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VA Research Spotlight

Highlights of VA research on mental health

May 16, 2019

This month, in honor of Mental Health Awareness, our focus is on research that aims to help Veterans and others who are affected by a mental health condition.

Make sure to check out VA’s "The Moment When Recovery Begins" campaign.

Mental Health (overview)

Mental Health Fact Sheet VA researchers are seeking potential new approaches for treating and preventing mental health disorders. The focus is on conditions common among Veterans who use VA care, such as depression, anxiety, PTSD, and substance use disorders.


VA Research in Action

Prolonged exposure therapy to treat PTSD Prolonged exposure therapy to treat PTSD
Thousands of VA mental health counselors have been trained in prolonged exposure therapy to treat PTSD, partly thanks to positive results from a large VA study of the treatment in female Veterans. Read more



Individual Placement and Support to help Veterans find jobs Individual Placement and Support to help Veterans find jobs
The Individual Placement and Support model was initially developed to help people with serious mental illness find employment. VA researchers have adapted and studied the approach to help Veterans with spinal cord injury and PTSD, and their work has led to wide implementation of IPS in the VA system. Read more



VA Research Currents

Can mindfulness therapy help Veterans with PTSD? Can mindfulness therapy help Veterans with PTSD?
Findings from clinical trials suggest that mindfulness practices can be a helpful aid for Veterans seeking to recover from PTSD... (12/28/2018)

Podcast: Mindfulness and PTSD: What does the research show?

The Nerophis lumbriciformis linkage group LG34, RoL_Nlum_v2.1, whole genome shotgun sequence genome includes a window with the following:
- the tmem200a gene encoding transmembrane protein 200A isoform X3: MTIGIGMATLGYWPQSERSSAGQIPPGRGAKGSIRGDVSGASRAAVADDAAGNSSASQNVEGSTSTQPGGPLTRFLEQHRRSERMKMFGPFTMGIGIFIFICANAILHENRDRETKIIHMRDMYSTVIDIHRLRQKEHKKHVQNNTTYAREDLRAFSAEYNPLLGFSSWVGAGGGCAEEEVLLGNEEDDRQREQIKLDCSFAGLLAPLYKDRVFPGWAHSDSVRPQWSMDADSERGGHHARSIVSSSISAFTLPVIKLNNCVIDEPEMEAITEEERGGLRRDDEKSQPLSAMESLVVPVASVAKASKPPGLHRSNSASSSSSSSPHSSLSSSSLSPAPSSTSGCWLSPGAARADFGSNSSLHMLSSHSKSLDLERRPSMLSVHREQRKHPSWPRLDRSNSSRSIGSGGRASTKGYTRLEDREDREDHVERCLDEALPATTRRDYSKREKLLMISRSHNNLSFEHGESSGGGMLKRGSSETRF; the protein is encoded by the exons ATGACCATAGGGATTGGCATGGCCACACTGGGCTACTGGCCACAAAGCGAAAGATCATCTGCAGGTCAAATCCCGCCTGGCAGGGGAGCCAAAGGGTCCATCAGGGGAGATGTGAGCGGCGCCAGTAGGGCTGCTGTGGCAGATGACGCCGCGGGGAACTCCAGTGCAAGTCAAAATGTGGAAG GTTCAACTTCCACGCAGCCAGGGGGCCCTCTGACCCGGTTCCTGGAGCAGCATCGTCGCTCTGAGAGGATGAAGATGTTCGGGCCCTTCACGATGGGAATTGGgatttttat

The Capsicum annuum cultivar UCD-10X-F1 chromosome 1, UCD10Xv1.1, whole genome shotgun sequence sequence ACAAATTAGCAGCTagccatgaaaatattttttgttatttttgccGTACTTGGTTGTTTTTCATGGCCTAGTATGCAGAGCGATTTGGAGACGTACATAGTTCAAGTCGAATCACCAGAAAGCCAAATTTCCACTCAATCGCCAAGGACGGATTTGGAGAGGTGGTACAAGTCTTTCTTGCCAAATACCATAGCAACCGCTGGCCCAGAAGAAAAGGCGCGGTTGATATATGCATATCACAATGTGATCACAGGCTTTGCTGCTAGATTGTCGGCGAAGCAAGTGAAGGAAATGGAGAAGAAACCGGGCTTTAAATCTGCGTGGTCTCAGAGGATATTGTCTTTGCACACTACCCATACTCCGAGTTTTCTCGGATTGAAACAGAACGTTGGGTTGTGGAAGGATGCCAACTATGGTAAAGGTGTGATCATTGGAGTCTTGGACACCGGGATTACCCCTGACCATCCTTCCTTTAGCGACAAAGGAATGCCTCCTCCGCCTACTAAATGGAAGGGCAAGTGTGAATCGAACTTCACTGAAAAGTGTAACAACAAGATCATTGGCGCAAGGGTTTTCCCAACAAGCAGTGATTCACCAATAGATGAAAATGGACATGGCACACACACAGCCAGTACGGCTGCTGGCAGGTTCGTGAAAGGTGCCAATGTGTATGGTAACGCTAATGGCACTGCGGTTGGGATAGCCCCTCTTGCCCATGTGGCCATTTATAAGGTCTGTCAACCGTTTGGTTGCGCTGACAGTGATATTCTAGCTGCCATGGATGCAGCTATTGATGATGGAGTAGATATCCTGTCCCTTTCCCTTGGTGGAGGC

Study confirms value of prolonged exposure therapy for Vets with PTSD and alcohol problems  Study confirms value of prolonged exposure therapy for Vets with PTSD and alcohol problems
A VA San Diego study has confirmed the value of prolonged exposure therapy for Veterans coping with both PTSD and alcohol problems. Some experts have worried exposure therapy could worsen drinking in this population.... (04/24/2019)



PTSD nightmares: Is there an effective treatment?   PTSD nightmares: Is there an effective treatment?
A review article by a VA clinician-researcher explores why nightmares are a hallmark of PTSD, examines the associated health risks, discusses the best treatments, and identifies future research needs.... (03/13/2019)



Collaborative care in mental health reduces hospital admissions    Collaborative care in mental health reduces hospital admissions
In a VA study involving nearly 5,600 Veterans, collaborative care models for mental health reduced hospitalization rates and, for complex patients, improved health status.... (03/13/2019)



San Diego VA study testing cannabidiol—a compound derived from cannabis—for PTSD San Diego VA study testing cannabidiol—a compound derived from cannabis—for PTSD
Researchers at the VA San Diego Healthcare System aim to see whether cannabidiol, or CBD—a compound derived from cannabis plants—can help ease PTSD.... (02/05/2019)




Review study points to most effective mind-body therapies for PTSD 
 Review study points to most effective mind-body therapies for PTSD
VA researchers reviewing nearly two dozen randomized VA trials on mind-body therapies gave three of the therapies a nod of approval: mindfulness, yoga, and relaxation. ... (01/16/2019)



Infograph

Pre-deployment insomnia linked to post-deployment mental health struggles

Pre-deployment insomnia linked to post-deployment mental health struggles

VA Research News Briefs

Algorithm for identifying PTSD in electronic health records

Algorithm for identifying PTSD in electronic health records - Photo: ©iStock/Laurence DuttonPhoto: ©iStock/Laurence Dutton

(05/08/2019)